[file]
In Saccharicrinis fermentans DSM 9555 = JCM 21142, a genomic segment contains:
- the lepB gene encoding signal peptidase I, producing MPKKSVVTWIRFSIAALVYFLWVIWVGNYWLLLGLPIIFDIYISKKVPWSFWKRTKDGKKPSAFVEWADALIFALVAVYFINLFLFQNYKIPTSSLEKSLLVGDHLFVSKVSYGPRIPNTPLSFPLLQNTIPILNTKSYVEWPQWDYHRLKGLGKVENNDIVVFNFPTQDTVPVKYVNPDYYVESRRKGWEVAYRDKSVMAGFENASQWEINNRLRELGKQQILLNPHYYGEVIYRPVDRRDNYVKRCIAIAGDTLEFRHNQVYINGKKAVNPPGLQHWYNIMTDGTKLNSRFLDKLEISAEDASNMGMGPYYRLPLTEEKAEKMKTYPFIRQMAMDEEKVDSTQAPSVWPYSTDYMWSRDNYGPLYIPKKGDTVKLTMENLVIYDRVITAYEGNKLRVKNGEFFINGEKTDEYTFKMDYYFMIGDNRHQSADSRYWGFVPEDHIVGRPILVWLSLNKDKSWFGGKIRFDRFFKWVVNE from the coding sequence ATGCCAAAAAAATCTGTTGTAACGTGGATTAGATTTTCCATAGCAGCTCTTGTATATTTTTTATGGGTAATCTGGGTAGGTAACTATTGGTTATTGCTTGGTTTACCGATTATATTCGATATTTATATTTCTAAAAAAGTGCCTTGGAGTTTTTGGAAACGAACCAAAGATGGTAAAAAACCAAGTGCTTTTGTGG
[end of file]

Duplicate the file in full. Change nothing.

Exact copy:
In Saccharicrinis fermentans DSM 9555 = JCM 21142, a genomic segment contains:
- the lepB gene encoding signal peptidase I, producing MPKKSVVTWIRFSIAALVYFLWVIWVGNYWLLLGLPIIFDIYISKKVPWSFWKRTKDGKKPSAFVEWADALIFALVAVYFINLFLFQNYKIPTSSLEKSLLVGDHLFVSKVSYGPRIPNTPLSFPLLQNTIPILNTKSYVEWPQWDYHRLKGLGKVENNDIVVFNFPTQDTVPVKYVNPDYYVESRRKGWEVAYRDKSVMAGFENASQWEINNRLRELGKQQILLNPHYYGEVIYRPVDRRDNYVKRCIAIAGDTLEFRHNQVYINGKKAVNPPGLQHWYNIMTDGTKLNSRFLDKLEISAEDASNMGMGPYYRLPLTEEKAEKMKTYPFIRQMAMDEEKVDSTQAPSVWPYSTDYMWSRDNYGPLYIPKKGDTVKLTMENLVIYDRVITAYEGNKLRVKNGEFFINGEKTDEYTFKMDYYFMIGDNRHQSADSRYWGFVPEDHIVGRPILVWLSLNKDKSWFGGKIRFDRFFKWVVNE from the coding sequence ATGCCAAAAAAATCTGTTGTAACGTGGATTAGATTTTCCATAGCAGCTCTTGTATATTTTTTATGGGTAATCTGGGTAGGTAACTATTGGTTATTGCTTGGTTTACCGATTATATTCGATATTTATATTTCTAAAAAAGTGCCTTGGAGTTTTTGGAAACGAACCAAAGATGGTAAAAAACCAAGTGCTTTTGTGG